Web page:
The amount of trash we throw away is growing exponentially. World Bank urban development specialist Dan Hoornweg estimates that by 2100 the world will be producing three times the amount of waste it does today. There is a growing concern surrounding the world’s garbage issue, as the global cost of dealing with all of the trash is rising, not to mention the negative impact it will have on the environment. Most of the garbage thrown away, like plastic, is not environmentally friendly or biodegradable. According to the Ellen MacArthur Foundation, there will be more plastic debris in the ocean than fish by 2050.


So how are we going to combat the never ending flow of garbage to landfills and into our oceans? A mushroom. Yes, a mushroom has the potential to help reduce the amount of waste around the world by literally feeding off of it. Professor Scott Strobel of Yale University found a rare, plastic eating mushroom in the Amazon during a research expedition with 20 molecular biophysics and biochemistry undergrads. The mushroom (Pestalotiopsis Microspora) breaks down the main ingredient, polyurethane, in plastic. It is the first microbe to survive exclusively on plastic, and can do so in oxygen free environments. We could literally dump these mushrooms at the bottom of landfills and solve our plastic waste problem.

There are even scientists and designers who have been able to alter the mushroom to produce edible products out of the plastic it consumes. Austrian designer Katharina Unger created the Fungi Mutarium, which turns the plastic eating mushroom into edible products. Unger first creates an egg-like pod made up of agar, a seaweed-based gelatin substitute. Plastic is then placed in the pod and the fungi are introduced. The mushroom feeds off of the starch and sugar of the pod, along with the plastic. After a few months, all that is left is a puffy, edible substance that Unger herself has consumed, and says can be made to taste like any flavor. I don’t know about eating a substance that was once a plastic eating mushroom.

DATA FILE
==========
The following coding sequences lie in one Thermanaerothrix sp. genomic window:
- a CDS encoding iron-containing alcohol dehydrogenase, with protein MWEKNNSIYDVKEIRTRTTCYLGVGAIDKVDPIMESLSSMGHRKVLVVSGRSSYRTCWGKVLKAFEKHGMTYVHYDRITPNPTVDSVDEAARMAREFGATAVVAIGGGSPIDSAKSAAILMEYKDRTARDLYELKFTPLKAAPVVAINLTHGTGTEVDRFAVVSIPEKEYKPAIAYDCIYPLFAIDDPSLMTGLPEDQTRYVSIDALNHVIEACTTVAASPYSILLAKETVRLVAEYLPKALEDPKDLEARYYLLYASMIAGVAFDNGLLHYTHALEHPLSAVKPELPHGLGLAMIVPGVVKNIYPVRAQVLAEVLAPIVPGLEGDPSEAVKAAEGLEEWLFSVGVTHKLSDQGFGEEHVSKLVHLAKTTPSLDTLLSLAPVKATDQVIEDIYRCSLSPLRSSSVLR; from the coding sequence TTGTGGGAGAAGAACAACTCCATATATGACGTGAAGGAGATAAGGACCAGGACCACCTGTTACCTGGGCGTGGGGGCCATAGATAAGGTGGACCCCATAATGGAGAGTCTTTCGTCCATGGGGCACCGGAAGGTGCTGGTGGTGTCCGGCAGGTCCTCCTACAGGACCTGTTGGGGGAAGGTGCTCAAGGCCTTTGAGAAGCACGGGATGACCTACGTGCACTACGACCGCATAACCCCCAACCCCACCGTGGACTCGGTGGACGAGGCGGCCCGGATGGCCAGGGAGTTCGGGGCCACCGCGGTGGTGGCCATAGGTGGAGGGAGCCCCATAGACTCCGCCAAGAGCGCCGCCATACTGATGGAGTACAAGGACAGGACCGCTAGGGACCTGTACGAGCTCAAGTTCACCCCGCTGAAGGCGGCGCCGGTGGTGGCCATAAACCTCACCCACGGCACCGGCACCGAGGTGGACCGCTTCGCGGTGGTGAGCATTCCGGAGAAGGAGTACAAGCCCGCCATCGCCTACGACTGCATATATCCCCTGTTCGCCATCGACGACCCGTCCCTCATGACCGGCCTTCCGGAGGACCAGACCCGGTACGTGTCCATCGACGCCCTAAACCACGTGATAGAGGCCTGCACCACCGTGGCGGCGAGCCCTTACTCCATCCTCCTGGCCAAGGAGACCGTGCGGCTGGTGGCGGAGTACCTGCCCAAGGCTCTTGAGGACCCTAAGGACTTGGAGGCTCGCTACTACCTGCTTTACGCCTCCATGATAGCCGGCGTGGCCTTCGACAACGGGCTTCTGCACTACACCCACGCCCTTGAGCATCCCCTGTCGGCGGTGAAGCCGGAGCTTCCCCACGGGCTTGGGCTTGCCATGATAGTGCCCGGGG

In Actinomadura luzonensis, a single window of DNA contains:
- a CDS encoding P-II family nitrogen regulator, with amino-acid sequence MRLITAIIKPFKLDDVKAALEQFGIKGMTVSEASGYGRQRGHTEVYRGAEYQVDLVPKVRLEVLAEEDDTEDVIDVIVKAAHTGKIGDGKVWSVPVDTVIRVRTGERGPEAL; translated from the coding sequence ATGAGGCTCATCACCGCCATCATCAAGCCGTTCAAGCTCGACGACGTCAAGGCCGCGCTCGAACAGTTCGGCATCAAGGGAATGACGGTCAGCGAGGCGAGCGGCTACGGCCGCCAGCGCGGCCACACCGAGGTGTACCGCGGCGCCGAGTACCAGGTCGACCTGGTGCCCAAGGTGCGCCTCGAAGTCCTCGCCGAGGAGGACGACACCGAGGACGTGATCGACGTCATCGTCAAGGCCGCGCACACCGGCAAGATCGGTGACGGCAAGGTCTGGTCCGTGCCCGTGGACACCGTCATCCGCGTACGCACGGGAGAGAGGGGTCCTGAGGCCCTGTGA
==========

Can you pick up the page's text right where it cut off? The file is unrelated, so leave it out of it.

While this plastic eating mushroom sounds like it could be the environment’s savior, some scientists are concerned about rushing to use the mushroom. For instance, some scientists have found that one of the microbe’s properties has the propensity for horizontal gene transfer. In plain speak, this mushroom has the ability to adopt other species’ genes and infect them with its own genes – scary!

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